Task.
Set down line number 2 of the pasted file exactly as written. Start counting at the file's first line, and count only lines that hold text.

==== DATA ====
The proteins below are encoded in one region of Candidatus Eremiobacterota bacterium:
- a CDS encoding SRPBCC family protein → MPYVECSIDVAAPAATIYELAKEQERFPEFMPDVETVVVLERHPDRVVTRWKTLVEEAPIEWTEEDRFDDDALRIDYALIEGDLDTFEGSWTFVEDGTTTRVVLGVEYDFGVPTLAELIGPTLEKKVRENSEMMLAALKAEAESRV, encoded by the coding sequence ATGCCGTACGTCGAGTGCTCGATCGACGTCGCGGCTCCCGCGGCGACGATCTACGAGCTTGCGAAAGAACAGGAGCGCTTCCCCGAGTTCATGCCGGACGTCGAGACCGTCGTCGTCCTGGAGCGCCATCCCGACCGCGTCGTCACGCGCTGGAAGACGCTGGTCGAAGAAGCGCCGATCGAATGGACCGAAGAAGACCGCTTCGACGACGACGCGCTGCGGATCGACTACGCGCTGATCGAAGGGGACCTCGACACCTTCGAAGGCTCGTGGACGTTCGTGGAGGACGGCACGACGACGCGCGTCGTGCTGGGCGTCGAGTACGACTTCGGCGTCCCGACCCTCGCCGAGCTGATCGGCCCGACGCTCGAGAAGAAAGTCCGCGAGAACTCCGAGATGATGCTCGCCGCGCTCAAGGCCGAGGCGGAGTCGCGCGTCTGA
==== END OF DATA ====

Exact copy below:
- a CDS encoding SRPBCC family protein → MPYVECSIDVAAPAATIYELAKEQERFPEFMPDVETVVVLERHPDRVVTRWKTLVEEAPIEWTEEDRFDDDALRIDYALIEGDLDTFEGSWTFVEDGTTTRVVLGVEYDFGVPTLAELIGPTLEKKVRENSEMMLAALKAEAESRV, encoded by the coding sequence ATGCCGTACGTCGAGTGCTCGATCGACGTCGCGGCTCCCGCGGCGACGATCTACGAGCTTGCGAAAGAACAGGAGCGCTTCCCCGAGTTCATGCCGGACGTCGAGACCGTCGTCGTCCTGGAGCGCCATCCCGACCGCGTCGTCACGCGCTGGAAGACGCTGGTCGAAGAAGCGCCGATCGAATGGACCGAAGAAGACCGCTTCGACGACGACGCGCTGCGGATCGACTACGCGCTGATCGAAGGGGACCTCGACACCTTCGAAGGCTCGTGGACGTTCGTGGAGGACGGCACGACGACGCGCGTCGTGCTGGGCGTCGAGTACGACTTCGGCGTCCCGACCCTCGCCGAGCTGATCGGCCCGACGCTCGAGAAGAAAGTCCGCGAGAACTCCGAGATGATGCTCGCCGCGCTCAAGGCCGAGGCGGAGTCGCGCGTCTGA